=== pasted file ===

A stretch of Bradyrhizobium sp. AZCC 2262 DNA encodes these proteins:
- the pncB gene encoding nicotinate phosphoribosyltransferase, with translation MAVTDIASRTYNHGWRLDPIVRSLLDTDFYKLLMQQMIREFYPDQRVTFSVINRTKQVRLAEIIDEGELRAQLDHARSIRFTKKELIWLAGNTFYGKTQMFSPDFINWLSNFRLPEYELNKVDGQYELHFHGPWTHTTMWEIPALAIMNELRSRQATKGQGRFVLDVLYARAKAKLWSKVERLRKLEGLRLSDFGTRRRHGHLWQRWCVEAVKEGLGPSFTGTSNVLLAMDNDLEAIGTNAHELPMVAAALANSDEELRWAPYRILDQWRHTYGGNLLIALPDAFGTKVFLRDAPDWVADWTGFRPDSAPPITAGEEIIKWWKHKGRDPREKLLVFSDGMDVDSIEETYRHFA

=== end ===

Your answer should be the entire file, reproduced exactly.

A stretch of Bradyrhizobium sp. AZCC 2262 DNA encodes these proteins:
- the pncB gene encoding nicotinate phosphoribosyltransferase, with translation MAVTDIASRTYNHGWRLDPIVRSLLDTDFYKLLMQQMIREFYPDQRVTFSVINRTKQVRLAEIIDEGELRAQLDHARSIRFTKKELIWLAGNTFYGKTQMFSPDFINWLSNFRLPEYELNKVDGQYELHFHGPWTHTTMWEIPALAIMNELRSRQATKGQGRFVLDVLYARAKAKLWSKVERLRKLEGLRLSDFGTRRRHGHLWQRWCVEAVKEGLGPSFTGTSNVLLAMDNDLEAIGTNAHELPMVAAALANSDEELRWAPYRILDQWRHTYGGNLLIALPDAFGTKVFLRDAPDWVADWTGFRPDSAPPITAGEEIIKWWKHKGRDPREKLLVFSDGMDVDSIEETYRHFA